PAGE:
If you’re going to pay tribute to a Meryl Streep movie, Out of Africa is an undoubtedly odd choice…An homage to a love triangle about white colonists is going to present some, uh, challenges to an artist who just wants to make a three-minute music video to put on her VEVO page—and Taylor Swift found that out the hard way. The singer debuted her vid for “Wildest Dreams” at the VMAs Sunday night, and even the most casual observe would have noticed that–for a clip that’s set in Africa—it’s about as white as a Sunday morning farmer’s market. Featuring Scott Eastwood…the video wants to have its old-school Hollywood romance but ends up eating some old-school Hollywood racism, too. And it’s sadly indicative of its star’s own shady racial politics.
Lastly, Cheney-Rice wrote:
Throughout [colonialism], Western media put forth a specific vision of the colonial relationship, which can be summed up simply: Whites were heroes, savors or adventurers in a wild and savage land. Blacks were primitive, sub-human, incompetent or–in some cases–completely invisible to the white gaze, and therefore unimportant to white interests.
The image of Africa as a frontier playground is on full display in Swift’s video. Not a single black Africa person is present, let alone one of specified origin among the continent’s 54 countries. We see a land rich with wildlife but devoid of humans–a trope that reinforces notions of Africa as feral and exotic. The video also takes place in the mid-20th century, a time when such “classic” Hollywood efforts as The African Queen, and Out of Africa were either filmed or set–and which romanticize a version of the era that overlooks the anti-black violence and slavery on which the lifestyles depicted were built.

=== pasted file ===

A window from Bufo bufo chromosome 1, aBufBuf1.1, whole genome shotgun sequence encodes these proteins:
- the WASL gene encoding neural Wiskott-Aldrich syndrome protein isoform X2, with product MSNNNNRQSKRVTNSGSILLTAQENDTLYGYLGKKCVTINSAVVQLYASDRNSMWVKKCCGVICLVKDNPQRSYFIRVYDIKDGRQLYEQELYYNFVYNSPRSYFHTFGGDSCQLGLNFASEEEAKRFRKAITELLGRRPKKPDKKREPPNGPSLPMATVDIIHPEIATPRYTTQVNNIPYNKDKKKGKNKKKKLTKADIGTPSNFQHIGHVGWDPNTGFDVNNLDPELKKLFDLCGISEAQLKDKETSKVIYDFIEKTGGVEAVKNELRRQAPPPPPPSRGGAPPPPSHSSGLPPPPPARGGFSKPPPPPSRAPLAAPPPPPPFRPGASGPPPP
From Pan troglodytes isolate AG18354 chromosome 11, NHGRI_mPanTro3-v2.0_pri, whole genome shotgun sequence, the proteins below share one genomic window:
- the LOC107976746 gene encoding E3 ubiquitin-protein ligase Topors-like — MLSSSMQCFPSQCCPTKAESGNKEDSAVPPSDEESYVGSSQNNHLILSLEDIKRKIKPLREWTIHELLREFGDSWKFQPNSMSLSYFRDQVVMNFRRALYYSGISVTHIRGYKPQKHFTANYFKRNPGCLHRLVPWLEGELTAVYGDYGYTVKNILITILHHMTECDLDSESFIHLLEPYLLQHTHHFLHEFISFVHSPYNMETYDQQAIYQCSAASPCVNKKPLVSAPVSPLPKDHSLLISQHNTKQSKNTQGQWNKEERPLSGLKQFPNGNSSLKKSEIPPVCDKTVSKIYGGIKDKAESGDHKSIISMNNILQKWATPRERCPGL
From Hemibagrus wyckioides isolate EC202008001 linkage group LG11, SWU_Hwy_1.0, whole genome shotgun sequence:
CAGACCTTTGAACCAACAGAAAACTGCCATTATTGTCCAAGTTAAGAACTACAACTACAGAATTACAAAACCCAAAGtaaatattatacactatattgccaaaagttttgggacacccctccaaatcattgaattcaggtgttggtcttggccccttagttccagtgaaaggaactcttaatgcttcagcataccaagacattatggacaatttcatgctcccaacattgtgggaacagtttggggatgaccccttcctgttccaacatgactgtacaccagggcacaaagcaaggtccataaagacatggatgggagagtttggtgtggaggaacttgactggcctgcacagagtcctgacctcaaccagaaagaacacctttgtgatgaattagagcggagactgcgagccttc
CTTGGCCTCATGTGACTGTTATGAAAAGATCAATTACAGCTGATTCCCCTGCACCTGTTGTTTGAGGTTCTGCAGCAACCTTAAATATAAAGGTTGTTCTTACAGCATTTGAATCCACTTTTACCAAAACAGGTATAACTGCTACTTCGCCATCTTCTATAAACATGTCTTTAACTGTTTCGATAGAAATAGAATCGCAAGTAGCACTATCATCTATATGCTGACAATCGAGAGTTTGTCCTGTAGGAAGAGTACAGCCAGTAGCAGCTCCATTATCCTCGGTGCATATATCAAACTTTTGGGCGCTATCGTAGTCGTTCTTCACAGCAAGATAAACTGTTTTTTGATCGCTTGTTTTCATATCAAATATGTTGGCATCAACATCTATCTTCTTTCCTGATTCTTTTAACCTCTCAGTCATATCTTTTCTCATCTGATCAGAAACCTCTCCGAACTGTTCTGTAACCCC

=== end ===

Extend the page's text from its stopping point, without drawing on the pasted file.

They aren’t wrong. The lifestyle depicted in Wildest Dreams is based on colonialism without a doubt. The fact that filming in the savannah or in the Australian outback is generally looked at like a sci-fi film shows that there’s still one of many vestiges of white colonialism still in effect (even if the music video is directed by an Asian director, Joseph Khan). But as for how I really feel about it, my overall feeling about the video is general annoyance at the video and at Swift for not being creative in her work.